The Biggest Prioritizing Lesson I Learnt All Year

in psychology •  6 months ago


There are many schools of thought on the number of things you ought to have on your to-do list - some say six (the Ivy Lee Method), some say three, some say one, three and five.

There are also guides on how to rank your tasks using the Eisenhower Matrix. But I can say is you can have any amount of tasks on your to-do list as long as you know this one thing -

You have to focus on one main task for the day. The rest will work around it. I’ve learned this the hard way after trying the 3 Most Important Task method for the entire year.


 

What’s the difference? In having one thing on top vs 3 things on top? Wouldn’t the one with 3 things on their plate get more stuff done?

Here’s the difference:

One thing = focus


Having one thing on top becomes the thing you obsess and think about all day from wake to sleep. You think about it when you are eating, driving and so on.

All the other tasks (even no.2 or no.3) work around your #1 task. You will feel as though no. 2 and no. 3 are getting in the way of your no. 1. And more often than not, you will do an excellent job on the 1 thing (after all, its only one thing).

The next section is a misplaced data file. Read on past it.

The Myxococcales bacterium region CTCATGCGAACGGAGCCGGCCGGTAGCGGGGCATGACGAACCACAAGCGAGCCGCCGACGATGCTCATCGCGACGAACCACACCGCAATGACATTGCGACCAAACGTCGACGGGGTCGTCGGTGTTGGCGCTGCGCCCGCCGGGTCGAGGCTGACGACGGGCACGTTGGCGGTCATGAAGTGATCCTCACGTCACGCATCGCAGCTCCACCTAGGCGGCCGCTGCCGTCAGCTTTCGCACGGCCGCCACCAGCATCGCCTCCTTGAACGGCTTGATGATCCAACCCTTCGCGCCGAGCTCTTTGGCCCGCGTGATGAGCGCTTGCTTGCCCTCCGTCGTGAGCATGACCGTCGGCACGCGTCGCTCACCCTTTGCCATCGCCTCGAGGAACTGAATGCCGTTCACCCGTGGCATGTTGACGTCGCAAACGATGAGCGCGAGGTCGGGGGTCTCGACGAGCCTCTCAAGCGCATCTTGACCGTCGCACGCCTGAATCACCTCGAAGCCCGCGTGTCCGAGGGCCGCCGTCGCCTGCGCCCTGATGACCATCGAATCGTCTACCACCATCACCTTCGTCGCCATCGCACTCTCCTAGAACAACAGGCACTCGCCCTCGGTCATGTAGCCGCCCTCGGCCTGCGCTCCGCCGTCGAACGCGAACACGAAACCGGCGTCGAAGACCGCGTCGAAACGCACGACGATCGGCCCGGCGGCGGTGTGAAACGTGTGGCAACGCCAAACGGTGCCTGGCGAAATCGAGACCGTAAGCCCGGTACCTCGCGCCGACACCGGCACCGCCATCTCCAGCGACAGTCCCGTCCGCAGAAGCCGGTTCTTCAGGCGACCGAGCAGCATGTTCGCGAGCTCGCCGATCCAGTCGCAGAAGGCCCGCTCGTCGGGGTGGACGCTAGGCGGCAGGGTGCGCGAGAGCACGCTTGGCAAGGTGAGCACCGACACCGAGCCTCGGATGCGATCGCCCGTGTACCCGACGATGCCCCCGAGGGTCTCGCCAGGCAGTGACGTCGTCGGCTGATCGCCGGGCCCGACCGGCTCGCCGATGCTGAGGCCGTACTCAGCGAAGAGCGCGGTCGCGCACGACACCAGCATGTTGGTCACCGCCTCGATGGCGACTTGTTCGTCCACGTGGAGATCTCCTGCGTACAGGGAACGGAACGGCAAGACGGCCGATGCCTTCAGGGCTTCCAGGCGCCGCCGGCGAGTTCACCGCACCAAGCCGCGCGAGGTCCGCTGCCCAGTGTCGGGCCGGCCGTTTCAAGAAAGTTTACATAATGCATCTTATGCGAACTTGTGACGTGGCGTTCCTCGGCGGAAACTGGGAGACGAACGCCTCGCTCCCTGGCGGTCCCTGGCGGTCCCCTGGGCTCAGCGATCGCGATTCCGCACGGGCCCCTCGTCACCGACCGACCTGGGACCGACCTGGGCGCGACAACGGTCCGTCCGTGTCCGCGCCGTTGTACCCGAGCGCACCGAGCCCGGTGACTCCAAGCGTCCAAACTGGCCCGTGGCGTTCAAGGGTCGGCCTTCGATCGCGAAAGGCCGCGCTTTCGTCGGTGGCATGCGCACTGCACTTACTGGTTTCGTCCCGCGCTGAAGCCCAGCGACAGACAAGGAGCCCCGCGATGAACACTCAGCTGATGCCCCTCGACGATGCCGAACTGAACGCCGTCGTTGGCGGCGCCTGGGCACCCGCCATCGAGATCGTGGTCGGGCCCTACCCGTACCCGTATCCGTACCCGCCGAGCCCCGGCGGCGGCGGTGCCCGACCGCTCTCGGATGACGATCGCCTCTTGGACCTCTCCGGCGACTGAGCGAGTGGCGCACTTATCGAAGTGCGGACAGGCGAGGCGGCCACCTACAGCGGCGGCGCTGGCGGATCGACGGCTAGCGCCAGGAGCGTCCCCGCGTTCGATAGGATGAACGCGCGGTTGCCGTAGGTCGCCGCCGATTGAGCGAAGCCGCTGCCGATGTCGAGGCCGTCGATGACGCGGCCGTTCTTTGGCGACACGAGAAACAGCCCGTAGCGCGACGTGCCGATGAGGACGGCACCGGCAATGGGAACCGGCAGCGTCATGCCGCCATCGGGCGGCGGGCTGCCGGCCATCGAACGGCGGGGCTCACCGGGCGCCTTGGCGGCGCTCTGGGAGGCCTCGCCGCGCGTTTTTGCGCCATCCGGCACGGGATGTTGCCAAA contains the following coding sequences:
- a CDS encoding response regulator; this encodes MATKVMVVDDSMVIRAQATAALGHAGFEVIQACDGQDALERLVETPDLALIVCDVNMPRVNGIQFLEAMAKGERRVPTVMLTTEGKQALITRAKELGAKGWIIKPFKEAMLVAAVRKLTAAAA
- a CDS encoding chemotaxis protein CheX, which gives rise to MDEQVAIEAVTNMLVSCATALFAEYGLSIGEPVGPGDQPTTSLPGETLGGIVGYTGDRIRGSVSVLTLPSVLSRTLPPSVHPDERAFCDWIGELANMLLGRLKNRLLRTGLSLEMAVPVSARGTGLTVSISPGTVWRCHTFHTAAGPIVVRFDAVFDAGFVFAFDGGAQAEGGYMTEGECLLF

The funny thing about having your one thing is that even after you are done, you would have been on such a roll that you will continue to do more of it throughout the day.

Having one main thing to focus on simmers your brain to have fun at it since your mind has time to think about throughout the day instead of throwing it out the window once done.

You would overreach and overachieve just a little bit, getting even more done and feeling better about yourself in the process.

Too many things, too little focus


Having 3 things on top, on the other, disperses your needed focus on 3 things and place them on equal weight.

Feeling overwhelmed, you can't wait to rush them and get them off your plate. It feels like a chore more than a task you want to do. You end up doing a mediocre job on all three.

Also, by the time you are done with the three, you cant wait but to enjoy yourself and reward yourself for all the hard work and as a result, you switch off early and play, all the while dreading another tomorrow.

Side note: Author Greg McKeown of the book Essentialism, observed that the word “priority” was singular since its invention in the 1400s. It wasn't until the 1900s, five hundred years later, that it became plural.

I’ve come to realize that wanting to learn 3 skills (mine was copywriting, reading, meta-learning) in a month isn't bad as long as you dedicate one skill to an entire day. Trying to do all 3 on a single day is bound to overwhelm you.

Have focus and do just one thing a day and let the others find their way around it.



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